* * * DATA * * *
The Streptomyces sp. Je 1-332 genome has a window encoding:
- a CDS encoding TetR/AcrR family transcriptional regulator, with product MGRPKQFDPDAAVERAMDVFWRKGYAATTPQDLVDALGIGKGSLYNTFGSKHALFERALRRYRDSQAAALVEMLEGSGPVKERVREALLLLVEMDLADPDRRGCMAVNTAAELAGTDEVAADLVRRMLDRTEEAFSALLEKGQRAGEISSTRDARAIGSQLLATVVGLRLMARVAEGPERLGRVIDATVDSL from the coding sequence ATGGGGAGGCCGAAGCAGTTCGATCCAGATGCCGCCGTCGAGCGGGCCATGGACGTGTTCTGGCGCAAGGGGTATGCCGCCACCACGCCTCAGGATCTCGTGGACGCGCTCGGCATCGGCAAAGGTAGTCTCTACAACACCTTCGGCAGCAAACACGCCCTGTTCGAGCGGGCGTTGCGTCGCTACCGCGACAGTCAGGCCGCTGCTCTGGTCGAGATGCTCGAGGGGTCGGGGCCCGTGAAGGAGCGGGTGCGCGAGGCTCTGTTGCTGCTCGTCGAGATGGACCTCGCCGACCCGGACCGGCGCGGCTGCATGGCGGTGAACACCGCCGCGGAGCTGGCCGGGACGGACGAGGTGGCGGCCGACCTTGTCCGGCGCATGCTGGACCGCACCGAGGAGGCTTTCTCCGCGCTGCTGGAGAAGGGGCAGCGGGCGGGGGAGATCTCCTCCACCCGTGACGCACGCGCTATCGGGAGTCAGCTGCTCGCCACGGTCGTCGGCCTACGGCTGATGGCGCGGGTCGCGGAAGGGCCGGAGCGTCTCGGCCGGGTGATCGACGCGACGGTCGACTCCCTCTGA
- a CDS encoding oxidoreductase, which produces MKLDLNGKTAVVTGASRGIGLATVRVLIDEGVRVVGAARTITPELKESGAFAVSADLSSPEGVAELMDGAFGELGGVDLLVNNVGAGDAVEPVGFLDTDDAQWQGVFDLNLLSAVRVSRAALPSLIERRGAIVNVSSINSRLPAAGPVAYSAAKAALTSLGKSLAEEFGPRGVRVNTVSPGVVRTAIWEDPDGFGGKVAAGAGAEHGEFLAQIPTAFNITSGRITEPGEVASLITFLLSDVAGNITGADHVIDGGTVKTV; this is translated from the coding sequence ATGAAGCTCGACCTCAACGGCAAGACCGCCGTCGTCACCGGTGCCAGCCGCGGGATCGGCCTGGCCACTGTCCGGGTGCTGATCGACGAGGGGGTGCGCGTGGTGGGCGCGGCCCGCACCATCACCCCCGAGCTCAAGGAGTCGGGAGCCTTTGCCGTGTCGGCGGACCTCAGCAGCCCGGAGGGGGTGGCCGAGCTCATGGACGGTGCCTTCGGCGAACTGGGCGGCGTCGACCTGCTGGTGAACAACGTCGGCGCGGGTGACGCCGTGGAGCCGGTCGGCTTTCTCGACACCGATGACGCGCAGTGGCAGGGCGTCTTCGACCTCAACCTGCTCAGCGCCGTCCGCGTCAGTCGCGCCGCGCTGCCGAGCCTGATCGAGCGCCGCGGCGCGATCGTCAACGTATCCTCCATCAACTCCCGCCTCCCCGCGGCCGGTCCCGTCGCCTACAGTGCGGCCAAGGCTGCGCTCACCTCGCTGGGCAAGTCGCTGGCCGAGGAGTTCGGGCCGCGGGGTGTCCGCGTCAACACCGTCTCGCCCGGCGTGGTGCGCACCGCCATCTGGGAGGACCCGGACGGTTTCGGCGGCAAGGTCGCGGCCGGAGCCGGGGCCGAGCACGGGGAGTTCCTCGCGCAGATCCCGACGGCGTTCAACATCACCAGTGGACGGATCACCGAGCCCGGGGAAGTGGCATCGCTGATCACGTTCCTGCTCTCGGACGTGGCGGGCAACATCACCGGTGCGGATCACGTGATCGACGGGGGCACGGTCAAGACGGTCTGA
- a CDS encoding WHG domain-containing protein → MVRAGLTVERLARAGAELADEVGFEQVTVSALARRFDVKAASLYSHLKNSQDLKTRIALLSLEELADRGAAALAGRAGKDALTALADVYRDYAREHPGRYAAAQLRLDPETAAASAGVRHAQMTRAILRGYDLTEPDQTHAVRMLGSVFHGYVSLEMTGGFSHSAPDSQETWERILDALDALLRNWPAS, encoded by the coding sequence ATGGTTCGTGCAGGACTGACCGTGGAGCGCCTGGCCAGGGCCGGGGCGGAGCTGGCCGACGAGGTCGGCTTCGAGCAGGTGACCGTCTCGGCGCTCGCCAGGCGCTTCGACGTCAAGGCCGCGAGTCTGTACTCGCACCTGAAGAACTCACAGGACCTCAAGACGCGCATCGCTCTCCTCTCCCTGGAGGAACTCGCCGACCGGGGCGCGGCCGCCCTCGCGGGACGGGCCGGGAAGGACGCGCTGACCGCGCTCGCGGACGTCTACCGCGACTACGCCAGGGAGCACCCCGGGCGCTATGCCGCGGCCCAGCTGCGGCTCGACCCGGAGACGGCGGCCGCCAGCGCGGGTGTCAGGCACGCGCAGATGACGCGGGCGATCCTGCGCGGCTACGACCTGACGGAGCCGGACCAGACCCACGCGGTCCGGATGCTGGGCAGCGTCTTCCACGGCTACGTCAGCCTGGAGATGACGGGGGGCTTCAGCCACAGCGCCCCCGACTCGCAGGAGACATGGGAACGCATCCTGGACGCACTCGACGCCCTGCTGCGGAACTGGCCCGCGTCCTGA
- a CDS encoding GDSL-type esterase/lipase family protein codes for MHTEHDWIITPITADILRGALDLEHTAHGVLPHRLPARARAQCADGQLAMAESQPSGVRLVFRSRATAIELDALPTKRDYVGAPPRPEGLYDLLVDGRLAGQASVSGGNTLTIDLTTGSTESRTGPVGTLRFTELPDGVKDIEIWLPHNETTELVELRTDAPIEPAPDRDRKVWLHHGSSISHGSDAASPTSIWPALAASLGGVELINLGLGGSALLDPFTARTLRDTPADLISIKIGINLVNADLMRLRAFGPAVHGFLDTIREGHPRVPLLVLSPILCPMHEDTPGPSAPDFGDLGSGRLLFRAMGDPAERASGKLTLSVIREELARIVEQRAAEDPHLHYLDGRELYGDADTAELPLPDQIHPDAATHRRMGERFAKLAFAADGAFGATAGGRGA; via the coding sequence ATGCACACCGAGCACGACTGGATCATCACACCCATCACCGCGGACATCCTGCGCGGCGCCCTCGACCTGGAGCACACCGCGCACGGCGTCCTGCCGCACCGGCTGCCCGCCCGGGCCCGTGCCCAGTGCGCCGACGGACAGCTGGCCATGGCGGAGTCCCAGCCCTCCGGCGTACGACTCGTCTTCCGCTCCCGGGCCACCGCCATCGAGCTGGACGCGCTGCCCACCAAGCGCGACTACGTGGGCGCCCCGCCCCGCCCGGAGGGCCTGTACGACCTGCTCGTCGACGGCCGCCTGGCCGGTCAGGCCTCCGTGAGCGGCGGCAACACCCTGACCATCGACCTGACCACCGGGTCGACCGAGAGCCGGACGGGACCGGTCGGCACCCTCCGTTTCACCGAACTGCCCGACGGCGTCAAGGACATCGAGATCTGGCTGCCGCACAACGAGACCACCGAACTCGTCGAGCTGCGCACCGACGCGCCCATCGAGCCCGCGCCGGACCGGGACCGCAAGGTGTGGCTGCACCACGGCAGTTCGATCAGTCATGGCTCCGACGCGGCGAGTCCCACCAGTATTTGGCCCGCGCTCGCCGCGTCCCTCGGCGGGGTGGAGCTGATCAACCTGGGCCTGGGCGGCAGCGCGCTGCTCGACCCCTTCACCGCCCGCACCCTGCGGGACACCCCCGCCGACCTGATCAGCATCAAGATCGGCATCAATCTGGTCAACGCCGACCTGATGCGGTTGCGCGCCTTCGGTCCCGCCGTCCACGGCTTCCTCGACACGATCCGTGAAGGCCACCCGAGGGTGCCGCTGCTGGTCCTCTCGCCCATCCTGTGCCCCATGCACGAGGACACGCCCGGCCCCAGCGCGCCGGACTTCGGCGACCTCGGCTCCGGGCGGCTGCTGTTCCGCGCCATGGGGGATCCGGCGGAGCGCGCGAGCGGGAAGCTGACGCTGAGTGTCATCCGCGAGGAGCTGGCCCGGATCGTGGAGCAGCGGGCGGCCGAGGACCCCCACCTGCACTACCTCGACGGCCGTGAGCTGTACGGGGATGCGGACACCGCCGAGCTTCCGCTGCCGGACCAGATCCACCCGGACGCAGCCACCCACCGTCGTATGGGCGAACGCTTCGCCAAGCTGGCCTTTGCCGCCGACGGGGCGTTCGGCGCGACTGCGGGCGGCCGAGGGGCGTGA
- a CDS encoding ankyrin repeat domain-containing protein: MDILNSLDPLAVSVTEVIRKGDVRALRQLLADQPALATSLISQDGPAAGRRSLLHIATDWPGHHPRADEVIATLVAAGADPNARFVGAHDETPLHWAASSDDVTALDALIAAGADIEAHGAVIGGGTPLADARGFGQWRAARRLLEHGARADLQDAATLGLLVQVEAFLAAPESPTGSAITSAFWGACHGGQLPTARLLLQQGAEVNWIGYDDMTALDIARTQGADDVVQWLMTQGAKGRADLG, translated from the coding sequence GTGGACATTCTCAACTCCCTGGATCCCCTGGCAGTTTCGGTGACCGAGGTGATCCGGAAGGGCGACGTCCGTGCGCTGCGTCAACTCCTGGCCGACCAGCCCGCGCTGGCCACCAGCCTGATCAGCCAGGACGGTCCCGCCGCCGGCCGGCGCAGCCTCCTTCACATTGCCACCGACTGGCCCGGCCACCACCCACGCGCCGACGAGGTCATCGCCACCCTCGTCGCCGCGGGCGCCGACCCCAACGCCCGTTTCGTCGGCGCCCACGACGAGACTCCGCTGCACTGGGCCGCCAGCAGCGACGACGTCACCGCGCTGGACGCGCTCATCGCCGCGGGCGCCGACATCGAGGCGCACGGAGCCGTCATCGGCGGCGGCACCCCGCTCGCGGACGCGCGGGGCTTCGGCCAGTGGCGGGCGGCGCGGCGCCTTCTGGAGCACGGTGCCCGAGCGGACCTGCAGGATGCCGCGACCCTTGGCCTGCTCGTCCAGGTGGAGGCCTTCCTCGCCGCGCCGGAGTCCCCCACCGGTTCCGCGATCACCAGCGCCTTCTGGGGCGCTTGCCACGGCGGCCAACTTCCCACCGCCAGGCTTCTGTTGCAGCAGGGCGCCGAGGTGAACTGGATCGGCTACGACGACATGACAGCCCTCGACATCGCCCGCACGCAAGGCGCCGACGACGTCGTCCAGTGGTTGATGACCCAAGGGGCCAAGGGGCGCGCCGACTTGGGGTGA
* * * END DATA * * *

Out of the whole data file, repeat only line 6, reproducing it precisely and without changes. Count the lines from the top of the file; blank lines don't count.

- a CDS encoding ankyrin repeat domain-containing protein: MDILNSLDPLAVSVTEVIRKGDVRALRQLLADQPALATSLISQDGPAAGRRSLLHIATDWPGHHPRADEVIATLVAAGADPNARFVGAHDETPLHWAASSDDVTALDALIAAGADIEAHGAVIGGGTPLADARGFGQWRAARRLLEHGARADLQDAATLGLLVQVEAFLAAPESPTGSAITSAFWGACHGGQLPTARLLLQQGAEVNWIGYDDMTALDIARTQGADDVVQWLMTQGAKGRADLG, translated from the coding sequence GTGGACATTCTCAACTCCCTGGATCCCCTGGCAGTTTCGGTGACCGAGGTGATCCGGAAGGGCGACGTCCGTGCGCTGCGTCAACTCCTGGCCGACCAGCCCGCGCTGGCCACCAGCCTGATCAGCCAGGACGGTCCCGCCGCCGGCCGGCGCAGCCTCCTTCACATTGCCACCGACTGGCCCGGCCACCACCCACGCGCCGACGAGGTCATCGCCACCCTCGTCGCCGCGGGCGCCGACCCCAACGCCCGTTTCGTCGGCGCCCACGACGAGACTCCGCTGCACTGGGCCGCCAGCAGCGACGACGTCACCGCGCTGGACGCGCTCATCGCCGCGGGCGCCGACATCGAGGCGCACGGAGCCGTCATCGGCGGCGGCACCCCGCTCGCGGACGCGCGGGGCTTCGGCCAGTGGCGGGCGGCGCGGCGCCTTCTGGAGCACGGTGCCCGAGCGGACCTGCAGGATGCCGCGACCCTTGGCCTGCTCGTCCAGGTGGAGGCCTTCCTCGCCGCGCCGGAGTCCCCCACCGGTTCCGCGATCACCAGCGCCTTCTGGGGCGCTTGCCACGGCGGCCAACTTCCCACCGCCAGGCTTCTGTTGCAGCAGGGCGCCGAGGTGAACTGGATCGGCTACGACGACATGACAGCCCTCGACATCGCCCGCACGCAAGGCGCCGACGACGTCGTCCAGTGGTTGATGACCCAAGGGGCCAAGGGGCGCGCCGACTTGGGGTGA